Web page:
Market watch: Energy futures prices increase as Isidore threatens Gulf of Mexico

Energy futures prices generally continued to move up in New York and London markets Friday, with the likelihood of additional increases this week, analysts reported Monday.

By OGJ editors

HOUSTON, Sept. 23 -- Energy futures prices generally continued to move up in New York and London markets Friday, with the likelihood of additional increases this week, analysts reported Monday.

"We believe the combination of no increase in quotas from the Organization of Petroleum Exporting Countries last week, continued low levels of Iraqi crude exports, a tightening inventory position in Petroleum Administration for Defense District 2 in the (upper Midwest) US, and continuing aggressive US rhetoric toward Iraq will keep oil prices firm in the near term," said Matthew Warburton at UBS Warburg LLC in New York.

But the more immediate threat posed by Hurricane Isidore to oil and natural gas production in the Gulf of Mexico is likely to "take center stage this week" as the major factor influencing energy futures prices, said Robert Morris at Salomon Smith Barney Inc., New York.

Isidore strengthened into a Category 3 (out of five categories) hurricane Sunday evening, and could pick up more force if it moves from Mexico's Yucatan Peninsula back into the gulf, as expected. Morris reported that the "vast majority" of predictive weather models project Isidore will strike somewhere along the US Gulf Coast by Thursday or Friday.

The National Hurricane Center Monday downgraded Isidore to a tropical storm as it briefly weakened over Yucatan, but the center cautioned that Isidore is likely to regain hurricane strength as it moves back out over the gulf.Over the weekend, operators began evacuation of nonessential personnel from platforms in the gulf. But the storm could also disrupt oil shipping and refining operations, depending on where it makes landfall in the US. Present projections put that possibility at almost any point along the Texas, Louisiana, Mississippi, or Alabama coasts.

Meanwhile, another tropical depression has developed in the Atlantic and is moving in a similar direction as Isidore. If it strengthens into a tropical storm later this week, it will be named Lili.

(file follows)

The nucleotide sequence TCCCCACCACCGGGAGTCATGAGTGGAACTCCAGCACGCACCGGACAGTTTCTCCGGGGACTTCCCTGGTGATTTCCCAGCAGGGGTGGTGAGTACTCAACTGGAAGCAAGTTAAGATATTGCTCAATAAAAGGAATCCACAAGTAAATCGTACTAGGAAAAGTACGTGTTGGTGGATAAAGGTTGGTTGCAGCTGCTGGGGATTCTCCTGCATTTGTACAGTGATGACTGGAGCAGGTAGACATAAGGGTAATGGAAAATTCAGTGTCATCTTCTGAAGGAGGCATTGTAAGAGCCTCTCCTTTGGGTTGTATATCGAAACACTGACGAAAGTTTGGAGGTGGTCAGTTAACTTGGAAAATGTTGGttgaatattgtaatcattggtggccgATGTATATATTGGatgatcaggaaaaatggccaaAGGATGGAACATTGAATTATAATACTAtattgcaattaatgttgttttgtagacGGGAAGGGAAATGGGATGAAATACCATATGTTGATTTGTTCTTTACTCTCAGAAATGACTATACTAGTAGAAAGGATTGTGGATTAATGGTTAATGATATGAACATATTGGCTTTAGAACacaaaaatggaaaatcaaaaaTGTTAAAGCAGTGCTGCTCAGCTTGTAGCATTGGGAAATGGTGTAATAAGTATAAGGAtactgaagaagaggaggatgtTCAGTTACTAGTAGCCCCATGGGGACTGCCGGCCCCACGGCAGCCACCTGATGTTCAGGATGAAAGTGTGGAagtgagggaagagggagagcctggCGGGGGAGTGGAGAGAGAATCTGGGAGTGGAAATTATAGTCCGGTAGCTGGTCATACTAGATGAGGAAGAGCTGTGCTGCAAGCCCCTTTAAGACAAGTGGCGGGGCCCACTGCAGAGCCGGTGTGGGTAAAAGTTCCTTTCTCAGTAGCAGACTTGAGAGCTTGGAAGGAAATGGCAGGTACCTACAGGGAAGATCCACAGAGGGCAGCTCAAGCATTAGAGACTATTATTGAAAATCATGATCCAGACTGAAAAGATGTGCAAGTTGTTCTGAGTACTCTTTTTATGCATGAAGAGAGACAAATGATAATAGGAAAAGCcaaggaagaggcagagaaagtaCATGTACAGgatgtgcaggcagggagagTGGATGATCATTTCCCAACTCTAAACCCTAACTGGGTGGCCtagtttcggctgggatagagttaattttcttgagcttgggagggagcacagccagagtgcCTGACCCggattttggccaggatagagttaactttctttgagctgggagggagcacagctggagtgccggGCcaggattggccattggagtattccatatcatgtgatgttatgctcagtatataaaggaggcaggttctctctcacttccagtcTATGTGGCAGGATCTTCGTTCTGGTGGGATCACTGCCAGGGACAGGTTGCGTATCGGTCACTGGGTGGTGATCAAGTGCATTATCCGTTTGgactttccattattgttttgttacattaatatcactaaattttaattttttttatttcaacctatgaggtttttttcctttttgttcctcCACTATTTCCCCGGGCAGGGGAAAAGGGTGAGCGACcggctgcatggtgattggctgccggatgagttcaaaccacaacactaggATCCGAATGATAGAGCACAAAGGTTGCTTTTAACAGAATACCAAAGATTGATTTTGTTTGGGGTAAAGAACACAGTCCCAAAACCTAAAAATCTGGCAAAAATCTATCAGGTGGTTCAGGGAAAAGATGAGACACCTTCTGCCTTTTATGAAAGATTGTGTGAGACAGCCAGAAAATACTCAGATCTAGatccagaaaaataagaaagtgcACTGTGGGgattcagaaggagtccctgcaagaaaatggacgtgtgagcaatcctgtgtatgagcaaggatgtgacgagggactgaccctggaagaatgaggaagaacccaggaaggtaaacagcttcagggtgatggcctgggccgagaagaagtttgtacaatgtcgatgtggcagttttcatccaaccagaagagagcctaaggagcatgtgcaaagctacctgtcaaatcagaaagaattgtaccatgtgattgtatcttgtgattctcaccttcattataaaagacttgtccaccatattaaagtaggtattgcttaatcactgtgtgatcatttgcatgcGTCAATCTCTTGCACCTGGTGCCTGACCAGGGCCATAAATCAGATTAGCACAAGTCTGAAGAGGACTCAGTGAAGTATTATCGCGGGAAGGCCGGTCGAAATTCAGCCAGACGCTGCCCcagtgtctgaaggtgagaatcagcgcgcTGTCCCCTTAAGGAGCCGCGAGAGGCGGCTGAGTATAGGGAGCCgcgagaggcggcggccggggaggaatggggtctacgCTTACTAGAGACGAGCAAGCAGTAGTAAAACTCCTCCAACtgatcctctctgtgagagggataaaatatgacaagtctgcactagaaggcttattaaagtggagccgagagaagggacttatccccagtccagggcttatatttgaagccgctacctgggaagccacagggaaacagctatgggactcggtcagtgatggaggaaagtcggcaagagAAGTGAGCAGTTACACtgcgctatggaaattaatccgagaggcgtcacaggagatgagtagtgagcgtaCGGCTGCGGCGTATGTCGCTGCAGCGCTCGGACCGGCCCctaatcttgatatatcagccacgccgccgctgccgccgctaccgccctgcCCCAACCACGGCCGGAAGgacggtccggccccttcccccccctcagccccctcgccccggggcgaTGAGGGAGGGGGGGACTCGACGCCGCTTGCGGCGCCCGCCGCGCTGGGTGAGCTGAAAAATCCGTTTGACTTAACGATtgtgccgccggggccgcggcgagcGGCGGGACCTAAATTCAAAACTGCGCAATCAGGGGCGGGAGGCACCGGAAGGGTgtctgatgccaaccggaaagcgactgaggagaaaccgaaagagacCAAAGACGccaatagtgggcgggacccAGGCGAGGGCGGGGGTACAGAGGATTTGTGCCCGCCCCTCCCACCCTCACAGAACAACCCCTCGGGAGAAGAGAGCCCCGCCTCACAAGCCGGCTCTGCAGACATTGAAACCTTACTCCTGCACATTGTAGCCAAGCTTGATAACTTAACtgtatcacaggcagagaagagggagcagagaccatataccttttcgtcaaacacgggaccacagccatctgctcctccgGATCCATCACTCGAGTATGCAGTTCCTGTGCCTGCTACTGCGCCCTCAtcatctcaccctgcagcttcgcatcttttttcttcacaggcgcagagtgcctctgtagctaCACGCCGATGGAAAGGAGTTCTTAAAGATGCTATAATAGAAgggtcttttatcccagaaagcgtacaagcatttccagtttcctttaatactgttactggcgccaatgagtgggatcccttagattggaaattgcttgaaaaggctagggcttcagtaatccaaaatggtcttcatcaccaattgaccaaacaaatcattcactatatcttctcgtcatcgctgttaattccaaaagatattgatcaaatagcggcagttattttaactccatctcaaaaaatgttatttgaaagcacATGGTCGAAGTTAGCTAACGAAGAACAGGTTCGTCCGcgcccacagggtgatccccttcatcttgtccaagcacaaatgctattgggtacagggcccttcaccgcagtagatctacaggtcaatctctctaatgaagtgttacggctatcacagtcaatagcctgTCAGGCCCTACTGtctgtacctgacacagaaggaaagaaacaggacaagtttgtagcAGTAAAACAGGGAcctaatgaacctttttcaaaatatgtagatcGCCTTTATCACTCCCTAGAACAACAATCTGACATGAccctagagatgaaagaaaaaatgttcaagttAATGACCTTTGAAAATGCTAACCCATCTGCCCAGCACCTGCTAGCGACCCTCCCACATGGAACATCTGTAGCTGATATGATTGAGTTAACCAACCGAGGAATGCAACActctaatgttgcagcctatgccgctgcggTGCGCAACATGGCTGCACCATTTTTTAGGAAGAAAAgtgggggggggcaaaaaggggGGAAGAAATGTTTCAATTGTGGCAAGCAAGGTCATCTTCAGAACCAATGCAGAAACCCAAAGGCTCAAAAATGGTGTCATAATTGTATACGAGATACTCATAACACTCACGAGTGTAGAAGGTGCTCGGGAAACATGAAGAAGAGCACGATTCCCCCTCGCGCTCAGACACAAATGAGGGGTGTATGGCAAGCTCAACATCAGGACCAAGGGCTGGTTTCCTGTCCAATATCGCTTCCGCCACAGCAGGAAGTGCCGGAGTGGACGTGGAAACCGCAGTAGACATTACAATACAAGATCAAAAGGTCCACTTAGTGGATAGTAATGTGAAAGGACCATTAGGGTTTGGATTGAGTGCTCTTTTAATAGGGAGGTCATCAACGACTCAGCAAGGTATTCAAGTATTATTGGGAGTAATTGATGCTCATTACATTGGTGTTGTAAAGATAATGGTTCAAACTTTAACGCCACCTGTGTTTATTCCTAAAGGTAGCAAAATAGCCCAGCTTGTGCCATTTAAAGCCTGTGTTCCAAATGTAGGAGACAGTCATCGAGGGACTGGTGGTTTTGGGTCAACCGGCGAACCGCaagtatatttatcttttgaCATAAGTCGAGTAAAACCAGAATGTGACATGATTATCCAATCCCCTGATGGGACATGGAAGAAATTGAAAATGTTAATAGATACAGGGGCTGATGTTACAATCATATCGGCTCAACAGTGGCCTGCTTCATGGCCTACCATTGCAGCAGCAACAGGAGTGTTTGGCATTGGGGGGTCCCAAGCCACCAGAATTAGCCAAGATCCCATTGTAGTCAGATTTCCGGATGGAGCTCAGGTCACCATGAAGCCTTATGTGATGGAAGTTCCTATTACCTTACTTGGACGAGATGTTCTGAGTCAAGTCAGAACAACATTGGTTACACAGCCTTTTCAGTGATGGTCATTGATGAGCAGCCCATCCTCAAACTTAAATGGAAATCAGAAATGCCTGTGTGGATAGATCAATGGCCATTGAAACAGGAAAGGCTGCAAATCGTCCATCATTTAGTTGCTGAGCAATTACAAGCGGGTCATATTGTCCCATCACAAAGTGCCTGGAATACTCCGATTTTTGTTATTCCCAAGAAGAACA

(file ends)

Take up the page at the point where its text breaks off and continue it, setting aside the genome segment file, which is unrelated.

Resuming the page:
On Friday, the October contract for benchmark US light, sweet crudes gained 11¢ to $29.61/bbl on the New York Mercantile Exchange, while the November position increased by 10¢ to $29.84/bbl, largely as a result of Isidore, said analysts. However, reports that several major oil companies have signed contracts that could nearly double Iraq's oil exports to 1.9 million b/d next week triggered some selling Friday, they reported.

Unleaded gasoline for October delivery bumped up 1.33¢ to 81.41¢/gal Friday, but heating oil for the same month dipped 0.11¢ to 78.7¢/gal.

The October contract for natural gas dropped 9.8¢ to $3.76/Mcf Friday on NYMEX, "as marketers grabbed profits ahead the weekend in a crapshoot of uncertainty over Hurricane Isidore, betting against a worst-case scenario. However, the market is still hovering at 15-month highs," said analysts at Enerfax Daily.

In London, the November contract for North Sea Brent oil gained 5¢ to $28.43/bbl on the International Petroleum Exchange. The October natural gas contract inched up 0.3¢ to the equivalent of $2.63/Mcf on the IPE.

The average price for OPEC's basket of seven benchmark crudes increased by 15¢ to $27.60/bbl Friday.

For all of last week, however, that basket price averaged $27.32/bbl, down 20¢ from the previous week. So far this year, OPEC's basket price has averaged $23.35/bbl, up from $23.12/bbl for all of 2001.

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